The Cult of Weimar Tarot

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Joan Marie

The Cult of Weimar Tarot

Post by Joan Marie »

My name is Joan Marie and I am the creator behind the self-published Tarot deck Cult of Weimar Tarot

I started work on the deck in 2015 but my interest in the culture of 1920’s Berlin began long before that.

Like a lot of people, I was introduced to the era by the widely celebrated antics of one Miss Anita Berber. Anita’s legendary talents on the stage and screen as well as her talent for attracting scandal has made her, for many, the go-to symbol of the excesses and styles of Weimar Berlin in much the same way the fictional Jay Gatsby and Daisy Buchanan (stand-ins for F. Scott and Zelda Fitzgerald) became the symbols of the lifestyle of 1920’s New York.

Anita Berber as The Fool, The Empress, Page of Swords & 2 of Swords

The more I learned about Berlin during the Weimar Republic, and I learned a lot, amassing a sizeable collection of books, magazines and other artefacts, visiting several museums all over Germany and of course online research, I started to develop a picture of an incredibly complex world where deprivations, shell shock, and political and economic upheaval gave birth to some of the most important artistic movements of the 20th century and nurtured the talents of some of the most diverse and controversial performers and writers and artists of every kind. Everything was political in Weimar Berlin. Just like the world today.

Cabaret Artist and Champion of the Working Class, Margo Lion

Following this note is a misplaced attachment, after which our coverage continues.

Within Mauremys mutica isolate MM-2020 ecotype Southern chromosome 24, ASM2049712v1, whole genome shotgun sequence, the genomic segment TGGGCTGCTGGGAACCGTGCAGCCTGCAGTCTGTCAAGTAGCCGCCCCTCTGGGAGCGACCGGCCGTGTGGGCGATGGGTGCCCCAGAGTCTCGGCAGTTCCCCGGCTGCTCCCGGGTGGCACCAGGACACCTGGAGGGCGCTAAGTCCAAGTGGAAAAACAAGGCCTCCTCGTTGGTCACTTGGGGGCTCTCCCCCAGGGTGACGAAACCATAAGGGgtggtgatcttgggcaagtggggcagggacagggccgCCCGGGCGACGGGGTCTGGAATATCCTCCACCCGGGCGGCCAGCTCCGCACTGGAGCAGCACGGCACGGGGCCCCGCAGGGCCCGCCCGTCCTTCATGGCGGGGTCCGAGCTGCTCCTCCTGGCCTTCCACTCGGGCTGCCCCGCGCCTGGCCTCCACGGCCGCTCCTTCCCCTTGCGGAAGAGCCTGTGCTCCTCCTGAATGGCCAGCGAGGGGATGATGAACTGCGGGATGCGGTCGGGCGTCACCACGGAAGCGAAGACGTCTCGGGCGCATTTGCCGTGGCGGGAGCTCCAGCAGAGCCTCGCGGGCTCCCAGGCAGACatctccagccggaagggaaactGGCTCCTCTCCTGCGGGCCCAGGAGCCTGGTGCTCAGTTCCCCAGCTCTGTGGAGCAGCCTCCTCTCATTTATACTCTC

standing atop The World singing while in the background
barbed wire from the WWI trenches of Verdun France.
The trenches and barbed wire are still there today.
What you see here is from a photo I took myself

Artists then, as they are now, could not help but be influenced by the political and social climate and to react to it. There are so many parallels between then and now. Sexual (gender) politics, Race issues, Refugees and displaced people, War veterans in need, epidemics of drug use, technology advances, loss of faith in social institutions, the list goes on and on.

4 of Wands
Hungarian twins, The Dolly Sisters, were a very popular stage act in the 1920s.
This is not them.This card features the Norwegian twin brothers,
Leif and Paal Roschberg, who impersonated them as The Rocky Twins.
The background is from the set of the film, "Metropolis."

6 of Cups
Conrad Veidt (right) plays Paul Körner in the 1919 Richard Oswald film,
"Anders als die Andern," (Different from the Others).
It is considered to be the first film ever that portrays gay characters compassionately.

The Lovers
The lesbian population in Berlin in the 1920's was large enough
to support nearly 100 nightclubs and social clubs.
The two ladies are from the cover of the 1927 lesbian novel,
"Die Klugen Jungfrauen" (The Clever Virgins)
The background is an illustration of a Berlin nightclub, The Rio Rita.

3 of Cups
These three ladies were billed as the "Negro Revue"
at the Nelson Theater. As performers there, they were
part of one of the most important cabaret troops in all of Berlin.

And this became fascinating to me, the role of artists in modern society to help people survive, to help them understand what’s going on. (I’ve written a blog entry on my web page called, Finding the Spirit of a Time where I discuss this more)
This was, in short, the inspiration for The Cult of Weimar Tarot.

To create the deck I chose to use the method of collage which I did using a camera, a scanner and Photoshop.
In working out what kind of collage work, what kind of look I was after, I developed a style that although it is obviously a collage of disparate elements, somehow it almost looks natural like it could almost be a photograph.

Ace of Swords, Ace of Cups, 4 of Swords, 8 of Cups